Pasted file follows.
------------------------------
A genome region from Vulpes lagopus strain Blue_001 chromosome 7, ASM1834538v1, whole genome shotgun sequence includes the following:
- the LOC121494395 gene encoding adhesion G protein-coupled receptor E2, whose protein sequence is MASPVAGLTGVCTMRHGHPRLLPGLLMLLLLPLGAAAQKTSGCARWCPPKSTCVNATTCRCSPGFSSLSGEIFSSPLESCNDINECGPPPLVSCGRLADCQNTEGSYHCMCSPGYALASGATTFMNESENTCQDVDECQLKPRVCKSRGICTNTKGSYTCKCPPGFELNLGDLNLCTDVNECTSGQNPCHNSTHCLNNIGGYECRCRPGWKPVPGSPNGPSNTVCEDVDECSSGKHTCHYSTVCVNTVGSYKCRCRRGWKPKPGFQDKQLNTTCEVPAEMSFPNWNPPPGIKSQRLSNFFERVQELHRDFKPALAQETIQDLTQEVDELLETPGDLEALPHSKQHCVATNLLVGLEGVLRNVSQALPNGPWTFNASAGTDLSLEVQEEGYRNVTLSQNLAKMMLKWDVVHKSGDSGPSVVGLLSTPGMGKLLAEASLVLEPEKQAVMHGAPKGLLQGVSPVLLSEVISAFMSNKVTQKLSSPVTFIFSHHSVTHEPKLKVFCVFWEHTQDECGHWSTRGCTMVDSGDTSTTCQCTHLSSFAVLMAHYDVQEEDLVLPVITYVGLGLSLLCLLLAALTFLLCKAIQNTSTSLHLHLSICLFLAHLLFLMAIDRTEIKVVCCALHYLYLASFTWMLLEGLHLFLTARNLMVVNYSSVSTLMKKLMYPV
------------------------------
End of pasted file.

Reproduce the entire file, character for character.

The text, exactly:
A genome region from Vulpes lagopus strain Blue_001 chromosome 7, ASM1834538v1, whole genome shotgun sequence includes the following:
- the LOC121494395 gene encoding adhesion G protein-coupled receptor E2, whose protein sequence is MASPVAGLTGVCTMRHGHPRLLPGLLMLLLLPLGAAAQKTSGCARWCPPKSTCVNATTCRCSPGFSSLSGEIFSSPLESCNDINECGPPPLVSCGRLADCQNTEGSYHCMCSPGYALASGATTFMNESENTCQDVDECQLKPRVCKSRGICTNTKGSYTCKCPPGFELNLGDLNLCTDVNECTSGQNPCHNSTHCLNNIGGYECRCRPGWKPVPGSPNGPSNTVCEDVDECSSGKHTCHYSTVCVNTVGSYKCRCRRGWKPKPGFQDKQLNTTCEVPAEMSFPNWNPPPGIKSQRLSNFFERVQELHRDFKPALAQETIQDLTQEVDELLETPGDLEALPHSKQHCVATNLLVGLEGVLRNVSQALPNGPWTFNASAGTDLSLEVQEEGYRNVTLSQNLAKMMLKWDVVHKSGDSGPSVVGLLSTPGMGKLLAEASLVLEPEKQAVMHGAPKGLLQGVSPVLLSEVISAFMSNKVTQKLSSPVTFIFSHHSVTHEPKLKVFCVFWEHTQDECGHWSTRGCTMVDSGDTSTTCQCTHLSSFAVLMAHYDVQEEDLVLPVITYVGLGLSLLCLLLAALTFLLCKAIQNTSTSLHLHLSICLFLAHLLFLMAIDRTEIKVVCCALHYLYLASFTWMLLEGLHLFLTARNLMVVNYSSVSTLMKKLMYPV